Exotic quarks with MeV mass scale and corresponding to Mersenne prime M_127=2^k-1, k=127, characterizing electron, play a key role in TGD based model of nuclei as string like structure with threads connecting nucleons having quark and antiquark at their ends. The model explains tetraneutron and predicts a new exotic states of nuclei.

    Quite generally, TGD predicts entire hierarchy of p-adically scaled up variants of standard model physics with mass scales coming as powers of half octaves. p=about 2^k. k prime or power of prime, are favored. Hence pionlike states should exist at various length scales and serve as a signature of various scaled variants of QCD like physics.

    *Mass scale 8 MeV (compare with 7 MeV) would correspond to k= 11^2, and thus power of prime.
    *Mass scale of 16 MeV (compare with 19 MeV) to p=about 119=7*17.

    Below a list of references about early evidence for pionlike states which people for some reason probably related to shortcomings of ancient theories( want to call axions.

    1. A.T. Goshaw et al(1979), Phys. Rev. Lett. 43,
    2.J.Schweppe et al(1983), Phys. Rev. Lett. 51, 2261.
    M. Clemente et al (1984), Phys. Rev. Lett. 137B,
    3. P.V. Chliapnikov et al(1984), Phys. Lett. B
    141, 276.
    4. L. Kraus and M. Zeller (1986), Phys. Rev. D 34,
    5.. A. Chodos (1987), Comments Nucl. Part. Phys., Vol
    17, No 4, pp. 211, 223.
    6.W. Koenig et al(1987), Zeitschrift fur Physik
    A, 3288, 1297.
    7. C. I. Westbrook ,D. W Kidley, R. S. Gidley, R. S
    Conti and A. Rich (1987), Phys. Rev. Lett. 58 ,

  13. Thomas Larsson says:

    “Was no aether wind a logical option for H. A. Lorentz?”
    Jap, and that’s how Relativity was born, new physics at the time

    This is not correct. The proponents of aether theory discovered much of the math of SR, e.g. Lorentz transformations and Poincare algebra. But abandoning aether theory, i.e. saying that Newton’s mechanics is wrong, was a step that they could not take. It took Einstein to do that.

    Noone denies that QFT has passed every test for 60 years. But Newton passed every test for 200 years, and was nevertheless superseded by something better. 4D QFT has its problems (incompatible with gravity, renormalization mathematically dubious), and if not even a Higgs shows up at the LHC, it will have problems with unitarity as well. If so, a modification of QFT which preserves unitarity seems necessary.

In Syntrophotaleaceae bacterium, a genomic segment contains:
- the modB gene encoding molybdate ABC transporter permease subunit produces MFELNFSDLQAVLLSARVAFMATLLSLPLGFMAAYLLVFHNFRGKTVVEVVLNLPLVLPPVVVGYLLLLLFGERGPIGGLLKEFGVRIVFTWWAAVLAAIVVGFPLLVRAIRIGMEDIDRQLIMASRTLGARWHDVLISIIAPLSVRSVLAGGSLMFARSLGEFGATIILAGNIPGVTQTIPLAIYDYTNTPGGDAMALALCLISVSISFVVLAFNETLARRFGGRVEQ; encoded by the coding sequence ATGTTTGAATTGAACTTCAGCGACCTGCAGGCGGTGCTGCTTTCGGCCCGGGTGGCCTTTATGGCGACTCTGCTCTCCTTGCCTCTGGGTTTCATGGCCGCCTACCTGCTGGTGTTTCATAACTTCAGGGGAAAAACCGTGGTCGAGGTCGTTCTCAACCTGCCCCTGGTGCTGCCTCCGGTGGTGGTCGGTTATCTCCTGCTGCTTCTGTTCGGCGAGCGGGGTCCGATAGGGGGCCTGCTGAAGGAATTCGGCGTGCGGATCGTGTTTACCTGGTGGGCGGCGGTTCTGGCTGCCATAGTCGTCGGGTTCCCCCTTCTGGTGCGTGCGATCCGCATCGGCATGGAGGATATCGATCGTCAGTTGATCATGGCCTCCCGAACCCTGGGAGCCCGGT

I don’t seriously think this will happen. But saying that the LHC must see at least a Higgs to save unitarity is similar to saying that Michelson-Morley must see an aether wind to save Newtonian mechanics.

  14. Lux says:

    If no higgs particle were observed, then the higgs sector of the SM would be wrong. It would mean that the mechanism of SSB is different in nature from the simplest possibility implemented in the SM. There are many Higgsless models around, the LHC could tell us if any of them would be right in that case.

    But it is the “Higgsless SM” that has problems with unitarity, not QFT. QCD is a QFT, and it’s perfectly unitary whether there’s a HIggs in nature or not.

  15. anonymous says:

    Lux, the trouble is any “Higgsless” model necessarily requires a new particle at or below 800 GeV-ish, which the LHC should be able to find. But 10% of the people in the poll said “no new physics”, which seems logically inconsistent — do those 10% of people really expect violations of unitarity? More likely they meant “only an SM Higgs” and didn’t notice the other option?

  16. Lux says:

    “Nothing at all” is clearly not an option. If anything, without a Higgs electroweak boson physics is going to get quite interesting.

  17. Bob says:

    “New Scientist has a feature article Physics Goes Hollywood, about Costas Efthimiou and a course he is teaching at the University of Central Florida.”

    Efthimiou is a well respected professor at UCF and an all-around good guy.

Comments are closed.